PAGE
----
Unless you’ve been isolated from the media, you’ve probably heard that over the weekend, the government of Cyprus announced a tax on bank deposits to rescue the banks from potential insolvency. The term “bail-in” has been coined to differentiate between a taxpayer bailout (i.e., rescue funds coming from outside the bank) since in this case, at least some of the cost of rescuing the bank is coming from money already within the bank.
For the moment, the Cyprus government has retreated and stated that they have decided not to impose the tax; nevertheless, serious damage has been done. Money and banking ultimately depend on people having confidence in their soundness and integrity. It’s hard to see why, going forward, anyone would risk depositing money into a Cypriot bank if the government seems inclined to raid those accounts without notice. (That having been said, we should note that the Argentine government has confiscated a portion of bank deposits in their country in the past, yet banks still function in Argentina.)
The banking crisis in Cyprus is similar to the one that occurred in Iceland about five years ago. In both cases, the banks in those small island nations had balance sheets that were far larger than the modest GDPs of their respective countries. Iceland’s government bit the bullet, let the banks go broke without a taxpayer bailout. The Icelanders went through tough times for a couple of years, suffering a sharp devaluation of their currency, but now they are on the mend and credit markets have been restored. Cyprus, however, uses the euro, and so does not have the option of a currency devaluation.
Indeed, the government in Cyprus lacks the independence that the government in Iceland had. The European Central Bank and the International Monetary Fund are exerting heavy pressure on Cyprus’s government to implement the tax on deposits. They seem to be making an offer that the Cypriots ultimately might not be able to refuse. This power play raises several profound and unsettling questions.
The famous gold analyst, Jim Sinclair, triggered a tsunami of lurid speculations stemming from the fact that powerful Russian interests—allegedly, an old KGB network that enriched itself by looting valuable assets from the corpse of the Soviet state and parked huge hordes of cash in Cypriot banks —were the primary target of the proposed confiscation (tax). Sinclair averred that those hardball-playing Russians were the last customers in the world that the IMF and ECB should want to antagonize. Would the Russians send a message by taking out someone who helped to hatch the “bail-in” scheme? Would they try to destabilize the euro using whatever ability they have to rock markets? Would the Federal Reserve and ECB pay off the Russians by giving equivalent financial assets to them to keep them from doing some dastardly deed? Who knows? Such possibilities are titillating, although purely conjectural and possibly completely fantastical.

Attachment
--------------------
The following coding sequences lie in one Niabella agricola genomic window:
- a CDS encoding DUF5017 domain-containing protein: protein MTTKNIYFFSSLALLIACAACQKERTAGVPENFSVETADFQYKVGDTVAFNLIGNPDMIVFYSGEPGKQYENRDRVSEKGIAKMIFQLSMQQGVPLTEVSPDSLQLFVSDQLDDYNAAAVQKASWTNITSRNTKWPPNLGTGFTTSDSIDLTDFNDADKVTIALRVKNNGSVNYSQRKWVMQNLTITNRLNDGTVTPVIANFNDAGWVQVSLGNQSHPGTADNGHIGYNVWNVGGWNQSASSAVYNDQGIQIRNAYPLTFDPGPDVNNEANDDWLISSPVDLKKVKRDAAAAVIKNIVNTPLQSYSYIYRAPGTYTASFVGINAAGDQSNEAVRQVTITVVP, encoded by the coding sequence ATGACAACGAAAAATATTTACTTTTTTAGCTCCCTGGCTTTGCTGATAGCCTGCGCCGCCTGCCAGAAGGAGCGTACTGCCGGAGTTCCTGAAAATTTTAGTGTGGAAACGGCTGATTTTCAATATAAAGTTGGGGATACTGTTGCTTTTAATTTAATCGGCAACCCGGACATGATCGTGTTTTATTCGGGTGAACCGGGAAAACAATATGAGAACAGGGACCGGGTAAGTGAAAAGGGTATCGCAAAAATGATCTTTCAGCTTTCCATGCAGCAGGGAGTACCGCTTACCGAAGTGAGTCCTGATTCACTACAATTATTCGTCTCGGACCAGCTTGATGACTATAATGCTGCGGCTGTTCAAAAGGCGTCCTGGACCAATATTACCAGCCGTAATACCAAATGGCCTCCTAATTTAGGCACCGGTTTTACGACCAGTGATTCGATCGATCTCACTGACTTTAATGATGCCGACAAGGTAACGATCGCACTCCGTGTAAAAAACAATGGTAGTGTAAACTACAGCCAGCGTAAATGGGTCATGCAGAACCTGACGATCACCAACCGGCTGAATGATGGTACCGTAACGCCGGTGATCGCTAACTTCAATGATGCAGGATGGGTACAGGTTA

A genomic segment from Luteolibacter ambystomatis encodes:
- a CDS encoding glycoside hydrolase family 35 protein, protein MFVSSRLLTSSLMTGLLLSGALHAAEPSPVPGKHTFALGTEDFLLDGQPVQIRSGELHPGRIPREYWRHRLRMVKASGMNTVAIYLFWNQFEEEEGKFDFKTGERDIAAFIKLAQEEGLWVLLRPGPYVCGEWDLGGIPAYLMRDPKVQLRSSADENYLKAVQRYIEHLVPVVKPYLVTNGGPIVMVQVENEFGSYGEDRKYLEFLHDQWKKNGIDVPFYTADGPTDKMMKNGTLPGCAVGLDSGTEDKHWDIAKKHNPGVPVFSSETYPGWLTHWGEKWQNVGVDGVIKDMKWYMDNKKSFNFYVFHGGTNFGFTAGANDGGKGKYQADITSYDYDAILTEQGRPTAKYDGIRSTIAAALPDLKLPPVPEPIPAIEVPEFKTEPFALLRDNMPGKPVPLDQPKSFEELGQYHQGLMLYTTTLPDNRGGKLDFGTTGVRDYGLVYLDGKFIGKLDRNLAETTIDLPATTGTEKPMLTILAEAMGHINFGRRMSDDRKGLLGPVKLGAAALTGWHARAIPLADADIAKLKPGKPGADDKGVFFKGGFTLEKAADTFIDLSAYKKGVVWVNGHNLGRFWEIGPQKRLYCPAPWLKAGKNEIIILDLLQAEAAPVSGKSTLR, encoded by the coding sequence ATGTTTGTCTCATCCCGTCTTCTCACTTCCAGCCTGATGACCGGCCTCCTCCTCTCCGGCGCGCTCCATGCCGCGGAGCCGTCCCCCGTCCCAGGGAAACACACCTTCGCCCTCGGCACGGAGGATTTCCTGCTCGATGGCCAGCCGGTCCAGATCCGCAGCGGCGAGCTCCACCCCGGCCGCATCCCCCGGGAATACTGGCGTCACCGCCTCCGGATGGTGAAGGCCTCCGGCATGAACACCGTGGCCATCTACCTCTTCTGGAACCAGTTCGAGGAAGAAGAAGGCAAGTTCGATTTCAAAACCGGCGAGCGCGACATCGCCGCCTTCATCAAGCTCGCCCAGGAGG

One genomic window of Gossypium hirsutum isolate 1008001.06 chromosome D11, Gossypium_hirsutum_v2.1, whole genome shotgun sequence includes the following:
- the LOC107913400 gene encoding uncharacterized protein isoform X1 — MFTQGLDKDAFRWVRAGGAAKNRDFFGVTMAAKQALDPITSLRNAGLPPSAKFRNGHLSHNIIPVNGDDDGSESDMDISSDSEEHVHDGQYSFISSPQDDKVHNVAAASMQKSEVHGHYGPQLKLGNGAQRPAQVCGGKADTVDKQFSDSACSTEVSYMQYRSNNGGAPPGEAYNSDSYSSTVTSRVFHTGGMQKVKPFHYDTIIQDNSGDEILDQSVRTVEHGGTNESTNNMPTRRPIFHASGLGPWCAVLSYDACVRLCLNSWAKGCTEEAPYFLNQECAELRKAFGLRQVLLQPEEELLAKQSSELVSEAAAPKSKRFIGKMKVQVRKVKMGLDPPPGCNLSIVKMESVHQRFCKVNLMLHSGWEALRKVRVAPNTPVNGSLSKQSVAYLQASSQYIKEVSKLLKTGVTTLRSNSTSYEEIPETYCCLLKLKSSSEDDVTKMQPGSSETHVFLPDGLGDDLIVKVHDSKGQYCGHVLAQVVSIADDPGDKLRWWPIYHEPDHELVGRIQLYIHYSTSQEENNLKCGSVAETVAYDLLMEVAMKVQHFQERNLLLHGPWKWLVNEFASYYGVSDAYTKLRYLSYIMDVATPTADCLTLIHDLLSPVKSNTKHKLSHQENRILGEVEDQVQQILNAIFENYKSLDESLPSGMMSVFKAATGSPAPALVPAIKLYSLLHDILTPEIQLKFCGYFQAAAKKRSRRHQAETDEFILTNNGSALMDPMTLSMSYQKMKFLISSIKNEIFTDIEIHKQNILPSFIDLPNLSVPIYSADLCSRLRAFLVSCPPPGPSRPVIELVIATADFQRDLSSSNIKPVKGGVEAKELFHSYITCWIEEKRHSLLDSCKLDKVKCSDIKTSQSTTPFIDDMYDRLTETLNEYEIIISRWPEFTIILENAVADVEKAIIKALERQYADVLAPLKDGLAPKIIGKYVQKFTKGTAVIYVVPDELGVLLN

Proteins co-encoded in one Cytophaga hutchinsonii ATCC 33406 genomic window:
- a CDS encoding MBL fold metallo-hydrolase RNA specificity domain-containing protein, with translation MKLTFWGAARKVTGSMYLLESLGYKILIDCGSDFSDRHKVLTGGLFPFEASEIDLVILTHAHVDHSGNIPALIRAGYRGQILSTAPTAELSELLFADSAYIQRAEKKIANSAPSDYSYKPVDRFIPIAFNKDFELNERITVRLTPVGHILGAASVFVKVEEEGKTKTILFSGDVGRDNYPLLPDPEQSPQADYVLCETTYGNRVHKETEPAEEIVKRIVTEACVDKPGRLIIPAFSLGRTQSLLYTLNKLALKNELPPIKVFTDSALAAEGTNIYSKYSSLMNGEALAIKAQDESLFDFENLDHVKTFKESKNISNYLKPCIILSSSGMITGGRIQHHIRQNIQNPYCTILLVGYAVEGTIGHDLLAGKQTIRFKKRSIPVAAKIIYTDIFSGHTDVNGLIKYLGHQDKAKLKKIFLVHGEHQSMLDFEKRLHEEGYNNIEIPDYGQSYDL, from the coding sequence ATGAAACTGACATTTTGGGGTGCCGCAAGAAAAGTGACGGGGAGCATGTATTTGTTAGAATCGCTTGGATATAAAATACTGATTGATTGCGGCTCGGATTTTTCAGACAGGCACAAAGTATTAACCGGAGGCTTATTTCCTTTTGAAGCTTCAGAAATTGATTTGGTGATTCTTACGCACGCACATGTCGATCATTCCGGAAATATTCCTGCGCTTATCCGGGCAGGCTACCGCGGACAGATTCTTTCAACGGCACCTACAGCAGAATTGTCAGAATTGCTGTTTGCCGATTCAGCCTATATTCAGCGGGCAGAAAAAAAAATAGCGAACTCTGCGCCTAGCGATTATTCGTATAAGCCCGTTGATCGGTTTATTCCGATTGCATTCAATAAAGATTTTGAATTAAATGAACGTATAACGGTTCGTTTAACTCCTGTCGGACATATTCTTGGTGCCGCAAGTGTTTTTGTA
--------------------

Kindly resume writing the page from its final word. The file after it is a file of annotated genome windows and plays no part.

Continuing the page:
What should concern us all is the state of banking in the world today.
The banking crisis in Cyprus is the latest evidence that Big Government and Big Finance are joined at the hip. Iceland appears to be an outlier. In most parts of the world, politicians act as though they cannot afford to let market discipline put an end to error-prone banks.
The bailout/bail-in paradigm makes a mockery of the rule of law. I’ve been saying for several years that the major central banks of the world are essentially lawless. I’m not a lawyer, so technically I may be incorrect, but it seems to me that the central banks do whatever they feel they have to do—break contracts, abrogate property rights, purchase assets, dole out new funds created out of thin air—to prop up decrepit, bankrupt financial institutions because the deeply indebted governments of the world cannot continue to operate without the ready availability of complicit, dependent big banks to maintain a functioning infrastructure to accommodate their trillions of dollars of low-value paper. The last thing that those holding high office in governments want is for the whole rotten, rickety financial, economic, political status quo to come crashing down, so they willingly turn a blind eye to central banks’ creative interpretations of law and give them carte blanche to do whatever they must to keep the game going.
The inexorable trend of this “rule of expediency” in place of the rule of law is increasing centralization of power and the progressive absorption and confiscation of wealth for the state’s purposes. Compounding the ugliness of this grim process is the fact that the key decisions and policies are made by unelected officials. Central bankers are accountable to the governments that appoint them in a technical de jure sense, but in a de facto sense, they have free rein. Even less accountable are those who run the IMF. This mid-‘40s monstrosity was one of the first multilateral agencies to be created. The American official who helped to set up this bureaucracy designed to redistribute wealth from American and European taxpayers to often corrupt and illiberal governments was Harry Dexter White, who turned out to be a secret member of the Communist Party. If he were here today, he would have the satisfaction of seeing his baby sitting astride the financial system of the globe, dispensing billions of dollars and dictating policies to once-sovereign governments.
In short, there is a lot more at stake in Cyprus’s banking crisis than the ultimate fate of a Russian cabal’s loot or even the fate of the euro currency itself. This is a significant step on the road away from liberty and sovereignty and toward rule by illiberal global bureaucracies.
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